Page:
15 Republican Attorneys General Warn of Legal Challenge to VA Abortion Policy

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Mississippi Attorney General Lynn Fitch.
Republican Attorney General Lynn Fitch speaks about the state's successful lawsuit before the U.S. Supreme Court that helped overturn Roe v. Wade, before the audience at the pavilion in Founders Square at the Neshoba County Fair in Philadelphia, Miss., Thursday, July 28, 2022. (AP Photo/Rogelio V. Solis)

Fifteen Republican state attorneys general are warning the Department of Veterans Affairs they will "act decisively" if department doctors perform abortions that violate state law.

In a letter Thursday to VA Secretary Denis McDonough organized by the attorney general of Mississippi, the attorneys general argued that the VA's abortion policy implemented earlier this years is "deeply flawed" and that a federal department cannot "override duly enacted state laws."

"We will hold you to the VA's representations about the rule's limited application," the AGs wrote. "We will not allow you to use this rule to erect a regime of elective abortions that defy state laws. We stand ready to move decisively against departures from the rule's terms or its promises. And we will enforce our duly enacted state laws and hold you accountable for violations of federal law.

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"Those who perform abortions based on the interim final rule -- and in defiance of state or federal laws -- do so at their own risk," they added.

The other states that signed the letter include Arkansas, Arizona, Florida, Georgia, Indiana,

Kentucky, Nebraska, North Dakota, Ohio, South Carolina, Tennessee, Texas,

Utah and West Virginia.

Asked for comment on the letter, VA spokesperson Terrence Hayes said the department is "committed to providing" veterans of childbearing age "the full range of reproductive health services to ensure their health and well-being."

"As VA Secretary Denis McDonough has said, 'Pregnant veterans and VA beneficiaries deserve to have access to world-class reproductive care when they need it most. That's what our nation owes them, and that's what we at VA will deliver,'" Hayes added.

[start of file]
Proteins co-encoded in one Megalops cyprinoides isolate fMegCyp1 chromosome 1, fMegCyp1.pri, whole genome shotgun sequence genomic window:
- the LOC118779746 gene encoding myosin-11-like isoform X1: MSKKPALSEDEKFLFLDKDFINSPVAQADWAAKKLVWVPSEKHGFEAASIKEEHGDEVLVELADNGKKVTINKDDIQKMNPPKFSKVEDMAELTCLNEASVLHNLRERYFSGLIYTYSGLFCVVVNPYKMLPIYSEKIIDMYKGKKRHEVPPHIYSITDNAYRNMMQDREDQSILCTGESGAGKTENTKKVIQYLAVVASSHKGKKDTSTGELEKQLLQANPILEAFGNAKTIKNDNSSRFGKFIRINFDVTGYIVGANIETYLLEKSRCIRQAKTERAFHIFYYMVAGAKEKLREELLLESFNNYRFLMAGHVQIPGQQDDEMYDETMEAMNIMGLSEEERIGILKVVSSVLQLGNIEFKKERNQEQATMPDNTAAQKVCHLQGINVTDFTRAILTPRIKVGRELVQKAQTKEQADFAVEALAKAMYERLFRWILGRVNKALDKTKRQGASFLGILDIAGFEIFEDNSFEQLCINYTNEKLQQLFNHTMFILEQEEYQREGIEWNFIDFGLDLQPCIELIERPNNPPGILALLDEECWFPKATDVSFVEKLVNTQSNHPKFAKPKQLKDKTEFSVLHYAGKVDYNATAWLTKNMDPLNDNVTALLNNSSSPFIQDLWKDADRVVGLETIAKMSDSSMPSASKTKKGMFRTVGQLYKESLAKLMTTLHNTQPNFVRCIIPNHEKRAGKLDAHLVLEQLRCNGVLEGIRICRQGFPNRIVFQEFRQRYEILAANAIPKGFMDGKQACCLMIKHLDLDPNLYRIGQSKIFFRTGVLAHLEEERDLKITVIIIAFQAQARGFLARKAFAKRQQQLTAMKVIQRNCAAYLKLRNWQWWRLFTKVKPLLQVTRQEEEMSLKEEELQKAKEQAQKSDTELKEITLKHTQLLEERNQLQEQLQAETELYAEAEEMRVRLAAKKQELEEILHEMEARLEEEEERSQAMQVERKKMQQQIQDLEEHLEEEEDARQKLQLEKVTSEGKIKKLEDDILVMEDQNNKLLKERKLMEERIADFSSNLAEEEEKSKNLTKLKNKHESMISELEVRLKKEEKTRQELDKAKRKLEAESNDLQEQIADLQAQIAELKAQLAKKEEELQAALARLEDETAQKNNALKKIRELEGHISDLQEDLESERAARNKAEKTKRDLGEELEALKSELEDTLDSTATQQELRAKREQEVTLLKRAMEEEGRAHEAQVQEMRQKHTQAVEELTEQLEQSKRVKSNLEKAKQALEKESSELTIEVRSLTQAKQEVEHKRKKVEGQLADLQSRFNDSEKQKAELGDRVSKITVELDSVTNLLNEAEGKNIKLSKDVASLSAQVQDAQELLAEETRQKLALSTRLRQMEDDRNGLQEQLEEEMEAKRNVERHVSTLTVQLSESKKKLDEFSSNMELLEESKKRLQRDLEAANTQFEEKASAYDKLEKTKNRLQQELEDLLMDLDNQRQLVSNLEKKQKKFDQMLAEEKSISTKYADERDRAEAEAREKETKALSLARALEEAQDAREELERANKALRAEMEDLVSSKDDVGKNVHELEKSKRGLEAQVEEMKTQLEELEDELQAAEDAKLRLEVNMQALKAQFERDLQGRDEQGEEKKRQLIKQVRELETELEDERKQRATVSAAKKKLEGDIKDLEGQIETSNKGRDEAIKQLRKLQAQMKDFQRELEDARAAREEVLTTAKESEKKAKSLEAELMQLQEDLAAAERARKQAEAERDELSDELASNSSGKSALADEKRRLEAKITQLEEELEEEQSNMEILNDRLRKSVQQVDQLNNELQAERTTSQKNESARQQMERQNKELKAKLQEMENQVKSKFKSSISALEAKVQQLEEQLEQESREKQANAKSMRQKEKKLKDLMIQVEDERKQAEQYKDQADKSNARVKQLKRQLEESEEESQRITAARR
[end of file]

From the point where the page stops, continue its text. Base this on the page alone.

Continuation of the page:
In September, the VA for the first time started offering abortions in cases of rape, incest or where the life or health of the mother is at risk from the pregnancy.

The change came in response to the Supreme Court ruling in Dobbs v. Jackson Women's Health Organization that overturned nationwide abortion rights. Since the June decision, at least 13 states have put total or near-total abortion bans in effect, while several other states have moved to ban the procedure but been blocked at least temporarily by courts.

The VA and its allies argue the department has the authority to provide abortions under a 1996 law that says the VA "shall" provide "needed" medical care to veterans.

But congressional Republicans, and the state AGs in their letter, argue a 1992 law that directed the VA to provide reproductive health care except for "infertility services, abortions or pregnancy care" unless that care is needed because of a service-connected condition bars the department's new abortion policy.

The Justice Department has issued a legal analysis supporting the VA's stance that federal law allows the new policy. In the analysis, the Justice Department also held that federal law supersedes state law and that states "may not penalize VA employees for providing such services, whether through criminal prosecution, civil litigation or license revocation proceedings."

But congressional Democrats who support the new policy have warned that VA staff may not be protected from enforcement of state laws.

Alabama's attorney general, who is not a signatory on the latest letter, has previously suggested he could prosecute VA doctors who perform abortions contrary to his state's law, which does not allow abortions in cases of rape or incest.

In addition to citing the 1992 law, the 15 state AGs who signed Thursday's letter argue the Constitution's Supremacy Clause, the section that establishes that federal law takes precedence over state law that the Justice Department cited in its analysis, does not apply in this case. That's because their abortion laws "represent legitimate exercises of traditional state authority to 'serve legitimate state interests,'" they wrote, quoting the Dobbs ruling.

"Like many of the administration's abortion-related efforts, this new rule is an unlawful attempt to wrest that authority from the people," the AGs wrote. "That attempt will fail."

-- Rebecca Kheel can be reached at rebecca.kheel@military.com. Follow her on Twitter @reporterkheel.

Related: VA Staff Providing Abortions May Not Be Protected in Some States, Democratic Lawmakers Warn

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